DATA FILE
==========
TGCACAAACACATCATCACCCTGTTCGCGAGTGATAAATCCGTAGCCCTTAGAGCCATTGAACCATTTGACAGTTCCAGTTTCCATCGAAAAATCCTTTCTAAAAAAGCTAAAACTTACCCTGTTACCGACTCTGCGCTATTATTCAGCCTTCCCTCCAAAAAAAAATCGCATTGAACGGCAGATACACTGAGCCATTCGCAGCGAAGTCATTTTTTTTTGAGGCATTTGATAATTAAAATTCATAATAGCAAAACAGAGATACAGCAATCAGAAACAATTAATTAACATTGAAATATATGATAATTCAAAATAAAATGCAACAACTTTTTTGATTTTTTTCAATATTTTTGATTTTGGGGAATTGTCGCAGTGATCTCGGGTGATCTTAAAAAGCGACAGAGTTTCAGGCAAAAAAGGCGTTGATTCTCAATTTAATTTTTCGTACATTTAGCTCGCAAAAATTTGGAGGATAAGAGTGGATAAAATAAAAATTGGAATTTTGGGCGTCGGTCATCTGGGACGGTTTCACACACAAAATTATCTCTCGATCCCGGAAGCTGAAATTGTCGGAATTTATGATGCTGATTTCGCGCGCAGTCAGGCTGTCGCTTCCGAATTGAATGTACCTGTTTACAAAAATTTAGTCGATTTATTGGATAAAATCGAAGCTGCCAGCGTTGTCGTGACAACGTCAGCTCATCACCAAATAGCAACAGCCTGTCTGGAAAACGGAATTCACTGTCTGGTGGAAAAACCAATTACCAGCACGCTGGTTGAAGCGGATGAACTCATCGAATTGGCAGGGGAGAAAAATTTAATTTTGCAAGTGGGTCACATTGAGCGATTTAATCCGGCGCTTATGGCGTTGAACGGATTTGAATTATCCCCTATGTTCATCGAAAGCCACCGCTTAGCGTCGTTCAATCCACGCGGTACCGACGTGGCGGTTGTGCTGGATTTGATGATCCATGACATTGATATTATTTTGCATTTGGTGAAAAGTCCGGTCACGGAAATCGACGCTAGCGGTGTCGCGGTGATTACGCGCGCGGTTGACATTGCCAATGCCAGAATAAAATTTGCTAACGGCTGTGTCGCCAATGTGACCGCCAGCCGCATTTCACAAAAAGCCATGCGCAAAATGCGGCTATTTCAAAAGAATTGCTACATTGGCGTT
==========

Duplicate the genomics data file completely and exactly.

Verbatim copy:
TGCACAAACACATCATCACCCTGTTCGCGAGTGATAAATCCGTAGCCCTTAGAGCCATTGAACCATTTGACAGTTCCAGTTTCCATCGAAAAATCCTTTCTAAAAAAGCTAAAACTTACCCTGTTACCGACTCTGCGCTATTATTCAGCCTTCCCTCCAAAAAAAAATCGCATTGAACGGCAGATACACTGAGCCATTCGCAGCGAAGTCATTTTTTTTTGAGGCATTTGATAATTAAAATTCATAATAGCAAAACAGAGATACAGCAATCAGAAACAATTAATTAACATTGAAATATATGATAATTCAAAATAAAATGCAACAACTTTTTTGATTTTTTTCAATATTTTTGATTTTGGGGAATTGTCGCAGTGATCTCGGGTGATCTTAAAAAGCGACAGAGTTTCAGGCAAAAAAGGCGTTGATTCTCAATTTAATTTTTCGTACATTTAGCTCGCAAAAATTTGGAGGATAAGAGTGGATAAAATAAAAATTGGAATTTTGGGCGTCGGTCATCTGGGACGGTTTCACACACAAAATTATCTCTCGATCCCGGAAGCTGAAATTGTCGGAATTTATGATGCTGATTTCGCGCGCAGTCAGGCTGTCGCTTCCGAATTGAATGTACCTGTTTACAAAAATTTAGTCGATTTATTGGATAAAATCGAAGCTGCCAGCGTTGTCGTGACAACGTCAGCTCATCACCAAATAGCAACAGCCTGTCTGGAAAACGGAATTCACTGTCTGGTGGAAAAACCAATTACCAGCACGCTGGTTGAAGCGGATGAACTCATCGAATTGGCAGGGGAGAAAAATTTAATTTTGCAAGTGGGTCACATTGAGCGATTTAATCCGGCGCTTATGGCGTTGAACGGATTTGAATTATCCCCTATGTTCATCGAAAGCCACCGCTTAGCGTCGTTCAATCCACGCGGTACCGACGTGGCGGTTGTGCTGGATTTGATGATCCATGACATTGATATTATTTTGCATTTGGTGAAAAGTCCGGTCACGGAAATCGACGCTAGCGGTGTCGCGGTGATTACGCGCGCGGTTGACATTGCCAATGCCAGAATAAAATTTGCTAACGGCTGTGTCGCCAATGTGACCGCCAGCCGCATTTCACAAAAAGCCATGCGCAAAATGCGGCTATTTCAAAAGAATTGCTACATTGGCGTT